A week in and the honeymoon glow has begun to fade,
So goes the blindness of new love, reality I see again.
Not the angel I saw before, a different judgement I’ve now made.
My Love is not the most beautiful, although she’s far from plain.
She cares more for others than her own self,
But there are others just as kind.
She’s got no great recognised intellectual wealth,
Though her nation’s produced many a great mind.
My Love’s adventurousness gained my adoration,
But, many too have traveled and made the world their home.
Her sense of justice and morality fuel my admiration,
However in this noble field she again is not alone.
But let me stress with the words of a master,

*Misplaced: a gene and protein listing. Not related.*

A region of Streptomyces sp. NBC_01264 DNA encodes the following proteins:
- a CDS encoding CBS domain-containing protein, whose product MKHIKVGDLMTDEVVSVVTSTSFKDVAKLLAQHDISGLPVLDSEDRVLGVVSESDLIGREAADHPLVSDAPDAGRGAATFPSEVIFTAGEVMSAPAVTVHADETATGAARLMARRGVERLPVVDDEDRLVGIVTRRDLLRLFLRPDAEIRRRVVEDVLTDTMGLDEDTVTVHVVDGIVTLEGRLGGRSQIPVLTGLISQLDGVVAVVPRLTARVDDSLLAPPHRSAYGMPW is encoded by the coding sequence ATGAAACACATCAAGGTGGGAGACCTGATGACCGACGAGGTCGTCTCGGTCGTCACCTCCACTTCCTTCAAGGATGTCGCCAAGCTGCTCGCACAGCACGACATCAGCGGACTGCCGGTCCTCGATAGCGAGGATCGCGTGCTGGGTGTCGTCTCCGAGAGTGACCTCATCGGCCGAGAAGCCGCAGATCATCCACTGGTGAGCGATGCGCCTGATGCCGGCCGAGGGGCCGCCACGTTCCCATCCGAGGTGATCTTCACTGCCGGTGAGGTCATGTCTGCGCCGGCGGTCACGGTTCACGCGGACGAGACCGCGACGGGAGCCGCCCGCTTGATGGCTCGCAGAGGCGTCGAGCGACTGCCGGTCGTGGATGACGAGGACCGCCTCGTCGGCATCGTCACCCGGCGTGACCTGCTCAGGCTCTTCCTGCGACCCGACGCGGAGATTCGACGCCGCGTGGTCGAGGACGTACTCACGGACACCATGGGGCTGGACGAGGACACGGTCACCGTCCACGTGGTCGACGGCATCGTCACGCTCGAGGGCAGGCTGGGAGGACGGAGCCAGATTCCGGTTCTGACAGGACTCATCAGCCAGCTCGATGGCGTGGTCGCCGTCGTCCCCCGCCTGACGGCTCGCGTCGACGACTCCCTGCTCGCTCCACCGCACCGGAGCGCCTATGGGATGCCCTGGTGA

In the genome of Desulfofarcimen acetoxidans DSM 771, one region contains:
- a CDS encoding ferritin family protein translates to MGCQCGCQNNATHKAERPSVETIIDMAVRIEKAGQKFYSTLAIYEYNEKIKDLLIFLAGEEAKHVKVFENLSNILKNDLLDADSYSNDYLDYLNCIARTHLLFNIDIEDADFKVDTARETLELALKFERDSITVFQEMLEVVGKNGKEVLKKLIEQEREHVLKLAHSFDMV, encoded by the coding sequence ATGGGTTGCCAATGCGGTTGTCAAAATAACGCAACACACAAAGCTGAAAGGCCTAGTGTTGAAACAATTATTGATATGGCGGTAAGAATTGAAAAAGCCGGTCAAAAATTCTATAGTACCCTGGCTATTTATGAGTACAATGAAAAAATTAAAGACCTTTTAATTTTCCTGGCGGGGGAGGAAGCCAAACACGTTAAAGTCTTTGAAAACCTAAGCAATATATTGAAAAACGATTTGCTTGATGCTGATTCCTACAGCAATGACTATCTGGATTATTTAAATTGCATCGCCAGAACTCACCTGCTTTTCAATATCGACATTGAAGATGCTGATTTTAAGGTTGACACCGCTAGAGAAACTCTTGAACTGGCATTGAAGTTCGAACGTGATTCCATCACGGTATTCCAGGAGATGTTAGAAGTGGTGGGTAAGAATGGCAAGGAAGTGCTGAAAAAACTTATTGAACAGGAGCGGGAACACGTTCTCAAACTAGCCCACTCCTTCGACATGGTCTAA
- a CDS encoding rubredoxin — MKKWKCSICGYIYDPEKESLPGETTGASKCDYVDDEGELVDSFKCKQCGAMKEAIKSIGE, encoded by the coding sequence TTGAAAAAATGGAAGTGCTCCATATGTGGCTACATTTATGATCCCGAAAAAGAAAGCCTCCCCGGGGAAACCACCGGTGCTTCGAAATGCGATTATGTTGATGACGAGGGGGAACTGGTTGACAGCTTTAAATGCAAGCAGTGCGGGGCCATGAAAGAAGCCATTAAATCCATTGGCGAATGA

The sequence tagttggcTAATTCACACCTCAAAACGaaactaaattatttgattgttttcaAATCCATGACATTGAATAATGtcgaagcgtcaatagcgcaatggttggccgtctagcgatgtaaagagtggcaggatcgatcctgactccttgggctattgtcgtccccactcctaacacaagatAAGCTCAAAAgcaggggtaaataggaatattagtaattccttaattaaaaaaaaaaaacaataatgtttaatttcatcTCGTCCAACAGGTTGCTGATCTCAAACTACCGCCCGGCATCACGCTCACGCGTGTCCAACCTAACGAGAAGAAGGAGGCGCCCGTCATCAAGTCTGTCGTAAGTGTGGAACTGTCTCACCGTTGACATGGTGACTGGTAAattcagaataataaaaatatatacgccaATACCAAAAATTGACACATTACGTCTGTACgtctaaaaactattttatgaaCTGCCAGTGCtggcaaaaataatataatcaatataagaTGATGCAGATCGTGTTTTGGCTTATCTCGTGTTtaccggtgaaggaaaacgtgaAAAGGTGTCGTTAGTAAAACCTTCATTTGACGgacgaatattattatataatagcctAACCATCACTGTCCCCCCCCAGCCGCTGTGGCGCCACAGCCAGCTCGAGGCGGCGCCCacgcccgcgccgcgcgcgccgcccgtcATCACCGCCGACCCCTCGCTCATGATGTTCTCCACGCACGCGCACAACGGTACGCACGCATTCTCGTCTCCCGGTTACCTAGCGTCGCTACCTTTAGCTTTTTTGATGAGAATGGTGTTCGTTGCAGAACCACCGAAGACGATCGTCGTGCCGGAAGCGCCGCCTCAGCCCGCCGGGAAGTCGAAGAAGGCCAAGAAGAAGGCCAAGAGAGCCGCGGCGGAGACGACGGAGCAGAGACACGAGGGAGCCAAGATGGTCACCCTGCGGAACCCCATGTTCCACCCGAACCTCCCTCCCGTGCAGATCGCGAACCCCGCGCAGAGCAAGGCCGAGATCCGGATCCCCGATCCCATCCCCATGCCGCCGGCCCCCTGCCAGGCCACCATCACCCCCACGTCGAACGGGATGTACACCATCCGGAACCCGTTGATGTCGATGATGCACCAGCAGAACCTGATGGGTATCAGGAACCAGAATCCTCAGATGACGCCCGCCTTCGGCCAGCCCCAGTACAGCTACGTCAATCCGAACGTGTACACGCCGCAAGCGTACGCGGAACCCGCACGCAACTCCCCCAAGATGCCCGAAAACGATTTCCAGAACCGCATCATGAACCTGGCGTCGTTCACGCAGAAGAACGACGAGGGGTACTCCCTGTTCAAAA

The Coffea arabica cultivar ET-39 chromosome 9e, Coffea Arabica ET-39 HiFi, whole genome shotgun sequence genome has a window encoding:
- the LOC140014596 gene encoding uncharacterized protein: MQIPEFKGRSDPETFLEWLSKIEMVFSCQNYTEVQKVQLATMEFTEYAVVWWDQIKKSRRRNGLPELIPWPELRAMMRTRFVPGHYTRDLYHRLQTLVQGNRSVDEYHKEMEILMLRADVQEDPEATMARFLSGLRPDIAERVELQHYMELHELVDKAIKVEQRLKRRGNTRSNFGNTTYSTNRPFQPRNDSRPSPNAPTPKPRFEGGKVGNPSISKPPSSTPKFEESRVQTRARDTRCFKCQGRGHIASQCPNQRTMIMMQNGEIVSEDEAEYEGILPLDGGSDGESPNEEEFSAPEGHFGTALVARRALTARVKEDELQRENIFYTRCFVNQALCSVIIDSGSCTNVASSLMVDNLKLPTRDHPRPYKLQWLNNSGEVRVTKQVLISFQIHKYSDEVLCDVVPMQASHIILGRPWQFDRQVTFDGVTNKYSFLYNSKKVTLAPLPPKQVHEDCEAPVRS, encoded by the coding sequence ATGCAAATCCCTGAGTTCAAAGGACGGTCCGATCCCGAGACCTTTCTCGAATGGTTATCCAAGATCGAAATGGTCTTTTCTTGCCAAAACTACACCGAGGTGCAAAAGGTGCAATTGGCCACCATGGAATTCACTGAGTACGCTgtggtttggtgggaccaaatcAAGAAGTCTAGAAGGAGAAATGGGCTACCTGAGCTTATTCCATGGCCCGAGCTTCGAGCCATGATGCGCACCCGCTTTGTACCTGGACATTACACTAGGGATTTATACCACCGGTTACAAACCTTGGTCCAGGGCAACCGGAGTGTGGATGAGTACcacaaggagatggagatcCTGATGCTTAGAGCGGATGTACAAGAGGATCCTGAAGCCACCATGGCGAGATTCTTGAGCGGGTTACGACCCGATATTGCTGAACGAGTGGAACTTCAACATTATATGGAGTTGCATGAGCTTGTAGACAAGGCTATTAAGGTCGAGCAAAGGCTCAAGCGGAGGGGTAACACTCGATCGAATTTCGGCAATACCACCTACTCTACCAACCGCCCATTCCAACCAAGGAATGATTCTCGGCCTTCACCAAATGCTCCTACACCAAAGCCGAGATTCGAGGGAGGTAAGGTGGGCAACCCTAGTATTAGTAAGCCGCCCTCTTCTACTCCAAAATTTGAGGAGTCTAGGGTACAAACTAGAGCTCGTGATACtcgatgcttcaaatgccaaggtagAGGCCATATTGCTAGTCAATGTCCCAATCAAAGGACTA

“And yet I think my love as rare”,
As rare, more real, with a depth vaster,
Than “any she belied with false compare.”
I finished this poem on 4 May 2010. It was obviously inspired by Shakespeare's Sonnet 130, "My mistress' eyes are nothing like the sun", which mocks the conventions of the showy and flowery courtly sonnets in its realistic portrayal of his mistress.
I attempted to do the same writing about my girlfriend at the time.
What do you think of this? Is the role of a poem to exaggerate reality or accurately describe it or both?
Shakespeare's Sonnet 130
Read by Alan Rickman
A short poem after a breakup in 2007:
Nothing left to say
I feel like I should talk to her,
But I’ve nothing left to say.
Two paths that were a joined,
Each went a separate way.